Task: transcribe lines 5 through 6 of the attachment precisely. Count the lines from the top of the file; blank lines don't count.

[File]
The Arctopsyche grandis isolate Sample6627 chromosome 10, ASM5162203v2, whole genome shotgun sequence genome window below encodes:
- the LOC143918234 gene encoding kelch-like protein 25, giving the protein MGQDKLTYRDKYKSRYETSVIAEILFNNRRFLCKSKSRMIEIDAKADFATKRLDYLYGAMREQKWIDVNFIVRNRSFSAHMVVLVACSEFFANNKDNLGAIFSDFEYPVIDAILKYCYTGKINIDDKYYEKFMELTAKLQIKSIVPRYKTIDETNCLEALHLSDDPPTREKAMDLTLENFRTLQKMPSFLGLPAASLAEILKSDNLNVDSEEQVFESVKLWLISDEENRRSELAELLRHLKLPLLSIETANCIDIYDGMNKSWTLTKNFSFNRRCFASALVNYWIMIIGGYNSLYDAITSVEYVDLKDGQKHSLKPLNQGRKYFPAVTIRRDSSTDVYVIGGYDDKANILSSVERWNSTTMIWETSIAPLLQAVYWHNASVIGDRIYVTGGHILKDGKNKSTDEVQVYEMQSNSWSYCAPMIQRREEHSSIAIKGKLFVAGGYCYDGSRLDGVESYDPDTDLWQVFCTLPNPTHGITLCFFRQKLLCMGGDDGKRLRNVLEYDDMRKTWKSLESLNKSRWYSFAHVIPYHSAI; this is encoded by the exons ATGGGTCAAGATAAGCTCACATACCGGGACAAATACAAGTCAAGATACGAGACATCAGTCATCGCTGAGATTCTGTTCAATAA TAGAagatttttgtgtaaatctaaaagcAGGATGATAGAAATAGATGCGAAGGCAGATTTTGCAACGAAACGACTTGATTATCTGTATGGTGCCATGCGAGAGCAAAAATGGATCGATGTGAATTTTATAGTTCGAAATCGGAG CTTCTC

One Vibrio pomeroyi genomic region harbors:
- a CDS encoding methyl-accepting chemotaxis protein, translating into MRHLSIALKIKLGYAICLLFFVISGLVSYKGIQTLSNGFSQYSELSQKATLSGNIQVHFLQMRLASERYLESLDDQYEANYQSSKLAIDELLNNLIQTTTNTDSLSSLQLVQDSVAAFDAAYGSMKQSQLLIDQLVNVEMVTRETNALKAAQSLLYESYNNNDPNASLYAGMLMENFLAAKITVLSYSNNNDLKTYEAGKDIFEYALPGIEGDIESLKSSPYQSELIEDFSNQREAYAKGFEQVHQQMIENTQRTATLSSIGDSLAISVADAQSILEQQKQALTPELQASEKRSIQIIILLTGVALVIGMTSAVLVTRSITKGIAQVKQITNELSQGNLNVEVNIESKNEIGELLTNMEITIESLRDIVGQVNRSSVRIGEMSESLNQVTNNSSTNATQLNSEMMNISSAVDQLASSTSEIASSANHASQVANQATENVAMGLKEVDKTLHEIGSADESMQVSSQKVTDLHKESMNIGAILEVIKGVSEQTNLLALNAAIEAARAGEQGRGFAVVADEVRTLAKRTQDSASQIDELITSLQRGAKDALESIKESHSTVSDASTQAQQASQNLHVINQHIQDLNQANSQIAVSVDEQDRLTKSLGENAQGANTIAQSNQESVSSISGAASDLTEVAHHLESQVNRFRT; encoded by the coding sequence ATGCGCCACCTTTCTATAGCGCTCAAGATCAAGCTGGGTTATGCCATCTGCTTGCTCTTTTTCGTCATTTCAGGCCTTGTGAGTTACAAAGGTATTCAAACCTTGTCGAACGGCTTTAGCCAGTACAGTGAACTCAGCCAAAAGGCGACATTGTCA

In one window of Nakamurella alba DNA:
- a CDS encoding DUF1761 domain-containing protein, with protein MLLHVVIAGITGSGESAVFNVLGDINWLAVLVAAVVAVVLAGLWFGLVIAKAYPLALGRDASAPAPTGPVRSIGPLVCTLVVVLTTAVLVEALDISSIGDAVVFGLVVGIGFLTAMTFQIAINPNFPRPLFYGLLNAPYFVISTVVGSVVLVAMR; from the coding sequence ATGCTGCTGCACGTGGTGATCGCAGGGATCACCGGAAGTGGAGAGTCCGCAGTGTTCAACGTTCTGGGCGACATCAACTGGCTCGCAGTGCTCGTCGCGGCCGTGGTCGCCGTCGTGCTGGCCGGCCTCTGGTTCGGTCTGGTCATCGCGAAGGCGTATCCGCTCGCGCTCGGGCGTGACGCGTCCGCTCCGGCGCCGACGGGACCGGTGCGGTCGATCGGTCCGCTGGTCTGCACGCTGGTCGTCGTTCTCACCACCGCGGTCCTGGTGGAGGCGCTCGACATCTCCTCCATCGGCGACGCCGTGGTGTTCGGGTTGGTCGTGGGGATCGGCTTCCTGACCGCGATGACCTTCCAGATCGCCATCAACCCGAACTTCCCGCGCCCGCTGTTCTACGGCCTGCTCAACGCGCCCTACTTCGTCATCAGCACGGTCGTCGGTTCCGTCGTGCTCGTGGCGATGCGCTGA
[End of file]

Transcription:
In one window of Nakamurella alba DNA:
- a CDS encoding DUF1761 domain-containing protein, with protein MLLHVVIAGITGSGESAVFNVLGDINWLAVLVAAVVAVVLAGLWFGLVIAKAYPLALGRDASAPAPTGPVRSIGPLVCTLVVVLTTAVLVEALDISSIGDAVVFGLVVGIGFLTAMTFQIAINPNFPRPLFYGLLNAPYFVISTVVGSVVLVAMR; from the coding sequence ATGCTGCTGCACGTGGTGATCGCAGGGATCACCGGAAGTGGAGAGTCCGCAGTGTTCAACGTTCTGGGCGACATCAACTGGCTCGCAGTGCTCGTCGCGGCCGTGGTCGCCGTCGTGCTGGCCGGCCTCTGGTTCGGTCTGGTCATCGCGAAGGCGTATCCGCTCGCGCTCGGGCGTGACGCGTCCGCTCCGGCGCCGACGGGACCGGTGCGGTCGATCGGTCCGCTGGTCTGCACGCTGGTCGTCGTTCTCACCACCGCGGTCCTGGTGGAGGCGCTCGACATCTCCTCCATCGGCGACGCCGTGGTGTTCGGGTTGGTCGTGGGGATCGGCTTCCTGACCGCGATGACCTTCCAGATCGCCATCAACCCGAACTTCCCGCGCCCGCTGTTCTACGGCCTGCTCAACGCGCCCTACTTCGTCATCAGCACGGTCGTCGGTTCCGTCGTGCTCGTGGCGATGCGCTGA